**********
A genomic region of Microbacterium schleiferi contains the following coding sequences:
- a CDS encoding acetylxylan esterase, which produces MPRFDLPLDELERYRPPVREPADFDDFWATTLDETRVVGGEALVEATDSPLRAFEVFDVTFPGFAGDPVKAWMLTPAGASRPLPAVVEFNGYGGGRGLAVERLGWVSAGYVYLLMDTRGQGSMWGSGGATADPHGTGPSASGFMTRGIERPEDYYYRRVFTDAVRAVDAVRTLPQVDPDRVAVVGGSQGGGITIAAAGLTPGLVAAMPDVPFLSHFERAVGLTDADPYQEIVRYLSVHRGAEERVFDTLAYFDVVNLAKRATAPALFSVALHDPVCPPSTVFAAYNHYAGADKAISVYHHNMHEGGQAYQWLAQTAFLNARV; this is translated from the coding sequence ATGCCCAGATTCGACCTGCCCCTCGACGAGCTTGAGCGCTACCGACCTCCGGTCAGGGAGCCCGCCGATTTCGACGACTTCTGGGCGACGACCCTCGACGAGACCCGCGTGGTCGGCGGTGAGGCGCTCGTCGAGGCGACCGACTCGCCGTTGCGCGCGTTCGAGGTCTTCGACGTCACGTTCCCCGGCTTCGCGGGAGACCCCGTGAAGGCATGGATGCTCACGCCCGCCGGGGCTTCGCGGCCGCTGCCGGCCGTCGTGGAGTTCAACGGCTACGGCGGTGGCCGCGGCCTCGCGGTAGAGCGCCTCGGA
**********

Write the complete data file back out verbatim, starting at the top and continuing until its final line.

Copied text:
A genomic region of Microbacterium schleiferi contains the following coding sequences:
- a CDS encoding acetylxylan esterase, which produces MPRFDLPLDELERYRPPVREPADFDDFWATTLDETRVVGGEALVEATDSPLRAFEVFDVTFPGFAGDPVKAWMLTPAGASRPLPAVVEFNGYGGGRGLAVERLGWVSAGYVYLLMDTRGQGSMWGSGGATADPHGTGPSASGFMTRGIERPEDYYYRRVFTDAVRAVDAVRTLPQVDPDRVAVVGGSQGGGITIAAAGLTPGLVAAMPDVPFLSHFERAVGLTDADPYQEIVRYLSVHRGAEERVFDTLAYFDVVNLAKRATAPALFSVALHDPVCPPSTVFAAYNHYAGADKAISVYHHNMHEGGQAYQWLAQTAFLNARV; this is translated from the coding sequence ATGCCCAGATTCGACCTGCCCCTCGACGAGCTTGAGCGCTACCGACCTCCGGTCAGGGAGCCCGCCGATTTCGACGACTTCTGGGCGACGACCCTCGACGAGACCCGCGTGGTCGGCGGTGAGGCGCTCGTCGAGGCGACCGACTCGCCGTTGCGCGCGTTCGAGGTCTTCGACGTCACGTTCCCCGGCTTCGCGGGAGACCCCGTGAAGGCATGGATGCTCACGCCCGCCGGGGCTTCGCGGCCGCTGCCGGCCGTCGTGGAGTTCAACGGCTACGGCGGTGGCCGCGGCCTCGCGGTAGAGCGCCTCGGA